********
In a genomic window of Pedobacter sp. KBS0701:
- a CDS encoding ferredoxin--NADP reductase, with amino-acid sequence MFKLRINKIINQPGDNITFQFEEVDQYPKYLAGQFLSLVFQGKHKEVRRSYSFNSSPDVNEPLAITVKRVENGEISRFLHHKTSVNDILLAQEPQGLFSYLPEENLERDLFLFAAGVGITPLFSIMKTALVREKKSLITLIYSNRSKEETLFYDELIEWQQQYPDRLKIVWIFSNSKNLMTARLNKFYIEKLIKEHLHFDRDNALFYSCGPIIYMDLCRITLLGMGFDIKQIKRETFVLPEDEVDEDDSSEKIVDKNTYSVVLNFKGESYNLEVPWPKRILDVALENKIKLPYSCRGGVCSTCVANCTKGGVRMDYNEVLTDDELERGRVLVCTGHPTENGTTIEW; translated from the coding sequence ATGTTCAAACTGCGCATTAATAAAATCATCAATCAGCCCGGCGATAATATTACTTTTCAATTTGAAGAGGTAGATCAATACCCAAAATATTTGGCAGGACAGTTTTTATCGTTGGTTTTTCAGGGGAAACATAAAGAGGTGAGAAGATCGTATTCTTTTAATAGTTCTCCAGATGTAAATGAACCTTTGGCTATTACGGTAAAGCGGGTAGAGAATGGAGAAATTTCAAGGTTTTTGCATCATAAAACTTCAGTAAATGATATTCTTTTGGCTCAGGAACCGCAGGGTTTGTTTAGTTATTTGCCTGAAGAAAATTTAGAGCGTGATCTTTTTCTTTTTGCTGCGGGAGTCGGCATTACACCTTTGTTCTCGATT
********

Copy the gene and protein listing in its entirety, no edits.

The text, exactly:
In a genomic window of Pedobacter sp. KBS0701:
- a CDS encoding ferredoxin--NADP reductase, with amino-acid sequence MFKLRINKIINQPGDNITFQFEEVDQYPKYLAGQFLSLVFQGKHKEVRRSYSFNSSPDVNEPLAITVKRVENGEISRFLHHKTSVNDILLAQEPQGLFSYLPEENLERDLFLFAAGVGITPLFSIMKTALVREKKSLITLIYSNRSKEETLFYDELIEWQQQYPDRLKIVWIFSNSKNLMTARLNKFYIEKLIKEHLHFDRDNALFYSCGPIIYMDLCRITLLGMGFDIKQIKRETFVLPEDEVDEDDSSEKIVDKNTYSVVLNFKGESYNLEVPWPKRILDVALENKIKLPYSCRGGVCSTCVANCTKGGVRMDYNEVLTDDELERGRVLVCTGHPTENGTTIEW; translated from the coding sequence ATGTTCAAACTGCGCATTAATAAAATCATCAATCAGCCCGGCGATAATATTACTTTTCAATTTGAAGAGGTAGATCAATACCCAAAATATTTGGCAGGACAGTTTTTATCGTTGGTTTTTCAGGGGAAACATAAAGAGGTGAGAAGATCGTATTCTTTTAATAGTTCTCCAGATGTAAATGAACCTTTGGCTATTACGGTAAAGCGGGTAGAGAATGGAGAAATTTCAAGGTTTTTGCATCATAAAACTTCAGTAAATGATATTCTTTTGGCTCAGGAACCGCAGGGTTTGTTTAGTTATTTGCCTGAAGAAAATTTAGAGCGTGATCTTTTTCTTTTTGCTGCGGGAGTCGGCATTACACCTTTGTTCTCGATT